because the technology was so new, Telco opposition was weak compared with what it would be years


11 From Fatma Alloo,‖ Women Encountering Technology‖, in Rowing Upstream: Untold
Stories: The Beginning of ICT in Africa.
12
   Satellife purchased 60% of the capacity on the UK University of Surrey-built Low Earth
Orbiting (LEO) satellite to enable this service.
13
   The department in turn had to get clearances from Government Security functions for specific
allocations.


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later.  In opposition to the Telco, there was local support from the Director General of the
Muhimbili Medical Center and Sangiwa-led University of Dar es Salaam. In addition there was
strong international support through the IDRC, including the National Startup Resource Centre at
the University of Oregon.
         While there was no formal negotiation as such, Sangiwa describes how he had to work
―behind the scenes‖ on a person-to-person basis with government officials, enlist contacts in the
Ministry of Health to educate all the players, present the merits of the case and gain support. At
the same time he had to lobby the Tanzanian telco to get their support and approval for a
spectrum allocation.
         In due course the Ministry of Communications supported the application and granted
satellite frequencies for HealthNet and ESANet transmissions, usage being restricted to a ―closed
user group.‖ As a result of this successful negotiation usage of ESANET and HealthNet
increased by research and health professionals who used store-and-forward email procedures via
satellite.
         While of limited scope and potential for conflict, this was the first negotiation for an
alternative to the POTS (plain old telephone system) for national and international data
transmission. It prepared the way for future Internet policy, regulation, and legislation and tested
the ground rules for future negotiations. For instance with little effort during 1992, COSTECH
(the National Commission for Science and Technology) and the University of Dar es Salaam
Computing Centre, also started offering closed user group store-and-forward email services,
although in some cases the definition of ―closed user group‖ was rather broadly interpreted!

These negotiations took place parallel to several other telecom-related activities that were under
way and that would have a major influence over the future diffusion of the Internet in Tanzania.
For example, Prof. Mgombelo, a former electronics professor at the University of Dar es Salaam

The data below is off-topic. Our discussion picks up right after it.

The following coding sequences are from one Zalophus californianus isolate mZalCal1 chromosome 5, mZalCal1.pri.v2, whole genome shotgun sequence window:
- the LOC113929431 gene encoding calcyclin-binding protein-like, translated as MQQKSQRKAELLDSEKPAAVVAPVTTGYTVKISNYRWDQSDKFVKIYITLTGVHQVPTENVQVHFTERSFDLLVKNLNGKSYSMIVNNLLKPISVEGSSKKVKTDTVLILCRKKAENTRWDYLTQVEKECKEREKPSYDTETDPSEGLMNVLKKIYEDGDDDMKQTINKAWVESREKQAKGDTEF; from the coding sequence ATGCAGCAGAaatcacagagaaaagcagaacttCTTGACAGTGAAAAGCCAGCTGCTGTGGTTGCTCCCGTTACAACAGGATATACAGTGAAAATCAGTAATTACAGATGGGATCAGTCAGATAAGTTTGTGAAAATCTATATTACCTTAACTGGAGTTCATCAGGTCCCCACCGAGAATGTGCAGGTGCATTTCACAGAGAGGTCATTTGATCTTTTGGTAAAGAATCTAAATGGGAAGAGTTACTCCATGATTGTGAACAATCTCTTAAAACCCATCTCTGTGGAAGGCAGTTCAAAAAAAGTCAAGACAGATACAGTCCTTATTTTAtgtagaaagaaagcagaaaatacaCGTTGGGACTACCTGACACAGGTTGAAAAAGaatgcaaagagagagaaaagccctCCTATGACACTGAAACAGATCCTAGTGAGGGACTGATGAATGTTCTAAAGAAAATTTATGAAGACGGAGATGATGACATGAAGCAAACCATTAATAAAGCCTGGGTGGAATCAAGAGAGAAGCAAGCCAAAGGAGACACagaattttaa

(UDSM) and now Member of Parliament, chaired a government committee that, with technical
assistance from the World Bank, drafted the new Telecommunications Act—eventually
promulgated late in 1993. It called for the breaking up of the services provided by the Tanzanian
Post and Telecommunication Company (TPTC) and establishment of the Tanzania
Communications Commission to regulate telecom activities.
        The Presidential Parastatal Sector Reform Commission (PSRC) was launched in 1992.
The PSRC would oversee the progressive privatization of state-owned companies and assets,
including the telco. It is noteworthy that the span of state-owned companies covered an estimated
80% of the economy at the time. Privatization focused on smaller and non-strategic assets before
moving to the larger transactions. The privatization of TTCL following the unbundling of TPTC
was the first large transaction involving a ―strategic‖ utility.
        The Telecommunication Restructuring Programme, was designed to overhaul the whole
telephone network in Tanzania. It was delivered in three phases, TRP I – TRP III, between 1993
and 2000 as a multi-donor project with the World Bank and the Swedish International
Development Cooperation Agency (Sida) as prime donors. TRP was one of the major catalysts
for telecommunication and IT-developments in Tanzania. It comprised major network
rehabilitation and modernization and also policy and regulation and institution-building aspects.
It has seen more than $250 million invested in an almost all-digital network in the country over
the period noted.




                                                8
        Also important was the lifting of the need for a permit to import or own a computer or
television set that had been in place since 1974. The permit was initially intended to control the
import of mainframe computers and was only loosely enforced in the 1990s.
        So the period up to 1993 was characterized by the first steps towards electronic data
communications in Tanzania—well before the technology appeared on the political radar screen.
Driven by enthusiasts and champions of data communications in the research and NGO
communities in informal negotiations with the monopoly telco and the Ministry of
Communications, these informal negotiations resulted in real benefits to the emerging members
of the Internet community. The period also saw the first substantial moves towards telecom